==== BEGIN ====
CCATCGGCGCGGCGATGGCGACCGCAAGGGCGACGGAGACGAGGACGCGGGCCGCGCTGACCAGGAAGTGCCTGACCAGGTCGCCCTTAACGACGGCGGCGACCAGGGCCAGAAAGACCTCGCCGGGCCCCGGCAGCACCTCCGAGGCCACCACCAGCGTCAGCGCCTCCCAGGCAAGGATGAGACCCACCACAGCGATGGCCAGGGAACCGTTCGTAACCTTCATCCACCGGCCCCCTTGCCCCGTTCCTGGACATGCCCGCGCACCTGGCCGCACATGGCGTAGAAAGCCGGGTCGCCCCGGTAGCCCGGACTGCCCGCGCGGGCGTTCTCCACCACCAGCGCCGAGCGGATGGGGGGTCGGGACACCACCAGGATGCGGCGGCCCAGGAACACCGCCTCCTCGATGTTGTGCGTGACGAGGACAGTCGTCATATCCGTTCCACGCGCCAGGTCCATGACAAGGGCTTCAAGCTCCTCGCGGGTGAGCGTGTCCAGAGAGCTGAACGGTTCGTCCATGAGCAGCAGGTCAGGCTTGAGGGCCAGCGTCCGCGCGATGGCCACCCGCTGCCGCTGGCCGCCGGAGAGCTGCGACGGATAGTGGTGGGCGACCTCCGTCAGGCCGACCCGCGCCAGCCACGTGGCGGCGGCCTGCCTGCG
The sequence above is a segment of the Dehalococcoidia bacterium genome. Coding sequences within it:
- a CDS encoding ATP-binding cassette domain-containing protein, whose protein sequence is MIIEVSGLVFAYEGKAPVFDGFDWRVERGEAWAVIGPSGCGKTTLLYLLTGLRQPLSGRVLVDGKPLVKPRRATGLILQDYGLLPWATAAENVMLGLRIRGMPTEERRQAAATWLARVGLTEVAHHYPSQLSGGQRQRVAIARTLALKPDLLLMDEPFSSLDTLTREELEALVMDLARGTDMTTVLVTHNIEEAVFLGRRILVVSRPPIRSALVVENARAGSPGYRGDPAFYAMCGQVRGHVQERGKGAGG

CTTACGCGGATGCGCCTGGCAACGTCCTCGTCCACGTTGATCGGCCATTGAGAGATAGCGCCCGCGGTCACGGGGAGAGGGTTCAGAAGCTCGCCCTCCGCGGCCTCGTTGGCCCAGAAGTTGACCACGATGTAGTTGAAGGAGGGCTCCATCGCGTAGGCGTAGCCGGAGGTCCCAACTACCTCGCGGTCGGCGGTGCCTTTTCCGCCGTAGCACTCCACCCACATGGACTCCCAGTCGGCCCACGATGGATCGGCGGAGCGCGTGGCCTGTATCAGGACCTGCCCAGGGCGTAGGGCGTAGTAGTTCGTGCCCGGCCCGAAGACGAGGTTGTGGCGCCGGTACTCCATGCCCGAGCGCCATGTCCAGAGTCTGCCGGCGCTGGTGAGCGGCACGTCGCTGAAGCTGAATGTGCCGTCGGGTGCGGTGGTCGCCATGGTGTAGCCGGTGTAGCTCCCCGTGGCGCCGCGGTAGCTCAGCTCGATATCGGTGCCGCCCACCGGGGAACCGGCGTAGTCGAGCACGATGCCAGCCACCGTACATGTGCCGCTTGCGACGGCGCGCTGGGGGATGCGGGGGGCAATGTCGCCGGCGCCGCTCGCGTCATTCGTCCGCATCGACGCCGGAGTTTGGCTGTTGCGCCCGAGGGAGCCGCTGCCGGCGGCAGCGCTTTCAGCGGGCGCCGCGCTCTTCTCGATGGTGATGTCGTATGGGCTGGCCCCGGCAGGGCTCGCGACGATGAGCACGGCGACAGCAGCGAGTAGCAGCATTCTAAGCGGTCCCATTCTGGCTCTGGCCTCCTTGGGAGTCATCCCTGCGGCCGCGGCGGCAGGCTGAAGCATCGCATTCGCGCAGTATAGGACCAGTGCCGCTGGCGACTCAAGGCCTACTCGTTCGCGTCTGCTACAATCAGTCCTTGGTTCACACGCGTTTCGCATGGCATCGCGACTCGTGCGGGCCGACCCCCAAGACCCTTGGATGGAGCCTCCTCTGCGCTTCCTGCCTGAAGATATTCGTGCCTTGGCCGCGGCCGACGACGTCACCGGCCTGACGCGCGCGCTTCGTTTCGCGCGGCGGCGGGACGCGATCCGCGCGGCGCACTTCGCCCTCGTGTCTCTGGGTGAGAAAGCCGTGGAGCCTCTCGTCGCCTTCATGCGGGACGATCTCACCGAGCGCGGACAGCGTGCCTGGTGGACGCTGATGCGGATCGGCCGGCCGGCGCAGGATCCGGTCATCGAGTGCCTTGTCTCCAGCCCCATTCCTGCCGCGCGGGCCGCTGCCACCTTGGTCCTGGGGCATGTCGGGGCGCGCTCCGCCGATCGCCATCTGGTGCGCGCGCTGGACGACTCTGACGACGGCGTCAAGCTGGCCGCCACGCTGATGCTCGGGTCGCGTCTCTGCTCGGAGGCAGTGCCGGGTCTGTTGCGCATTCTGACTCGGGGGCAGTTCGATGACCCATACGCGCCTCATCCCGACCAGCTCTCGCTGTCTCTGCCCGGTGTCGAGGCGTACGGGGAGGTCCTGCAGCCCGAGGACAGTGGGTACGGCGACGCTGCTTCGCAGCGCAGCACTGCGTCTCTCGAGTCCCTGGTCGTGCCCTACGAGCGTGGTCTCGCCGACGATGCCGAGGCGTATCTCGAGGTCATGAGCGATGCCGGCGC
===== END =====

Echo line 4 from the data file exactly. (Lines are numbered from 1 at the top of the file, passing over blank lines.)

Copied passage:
CTTACGCGGATGCGCCTGGCAACGTCCTCGTCCACGTTGATCGGCCATTGAGAGATAGCGCCCGCGGTCACGGGGAGAGGGTTCAGAAGCTCGCCCTCCGCGGCCTCGTTGGCCCAGAAGTTGACCACGATGTAGTTGAAGGAGGGCTCCATCGCGTAGGCGTAGCCGGAGGTCCCAACTACCTCGCGGTCGGCGGTGCCTTTTCCGCCGTAGCACTCCACCCACATGGACTCCCAGTCGGCCCACGATGGATCGGCGGAGCGCGTGGCCTGTATCAGGACCTGCCCAGGGCGTAGGGCGTAGTAGTTCGTGCCCGGCCCGAAGACGAGGTTGTGGCGCCGGTACTCCATGCCCGAGCGCCATGTCCAGAGTCTGCCGGCGCTGGTGAGCGGCACGTCGCTGAAGCTGAATGTGCCGTCGGGTGCGGTGGTCGCCATGGTGTAGCCGGTGTAGCTCCCCGTGGCGCCGCGGTAGCTCAGCTCGATATCGGTGCCGCCCACCGGGGAACCGGCGTAGTCGAGCACGATGCCAGCCACCGTACATGTGCCGCTTGCGACGGCGCGCTGGGGGATGCGGGGGGCAATGTCGCCGGCGCCGCTCGCGTCATTCGTCCGCATCGACGCCGGAGTTTGGCTGTTGCGCCCGAGGGAGCCGCTGCCGGCGGCAGCGCTTTCAGCGGGCGCCGCGCTCTTCTCGATGGTGATGTCGTATGGGCTGGCCCCGGCAGGGCTCGCGACGATGAGCACGGCGACAGCAGCGAGTAGCAGCATTCTAAGCGGTCCCATTCTGGCTCTGGCCTCCTTGGGAGTCATCCCTGCGGCCGCGGCGGCAGGCTGAAGCATCGCATTCGCGCAGTATAGGACCAGTGCCGCTGGCGACTCAAGGCCTACTCGTTCGCGTCTGCTACAATCAGTCCTTGGTTCACACGCGTTTCGCATGGCATCGCGACTCGTGCGGGCCGACCCCCAAGACCCTTGGATGGAGCCTCCTCTGCGCTTCCTGCCTGAAGATATTCGTGCCTTGGCCGCGGCCGACGACGTCACCGGCCTGACGCGCGCGCTTCGTTTCGCGCGGCGGCGGGACGCGATCCGCGCGGCGCACTTCGCCCTCGTGTCTCTGGGTGAGAAAGCCGTGGAGCCTCTCGTCGCCTTCATGCGGGACGATCTCACCGAGCGCGGACAGCGTGCCTGGTGGACGCTGATGCGGATCGGCCGGCCGGCGCAGGATCCGGTCATCGAGTGCCTTGTCTCCAGCCCCATTCCTGCCGCGCGGGCCGCTGCCACCTTGGTCCTGGGGCATGTCGGGGCGCGCTCCGCCGATCGCCATCTGGTGCGCGCGCTGGACGACTCTGACGACGGCGTCAAGCTGGCCGCCACGCTGATGCTCGGGTCGCGTCTCTGCTCGGAGGCAGTGCCGGGTCTGTTGCGCATTCTGACTCGGGGGCAGTTCGATGACCCATACGCGCCTCATCCCGACCAGCTCTCGCTGTCTCTGCCCGGTGTCGAGGCGTACGGGGAGGTCCTGCAGCCCGAGGACAGTGGGTACGGCGACGCTGCTTCGCAGCGCAGCACTGCGTCTCTCGAGTCCCTGGTCGTGCCCTACGAGCGTGGTCTCGCCGACGATGCCGAGGCGTATCTCGAGGTCATGAGCGATGCCGGCGC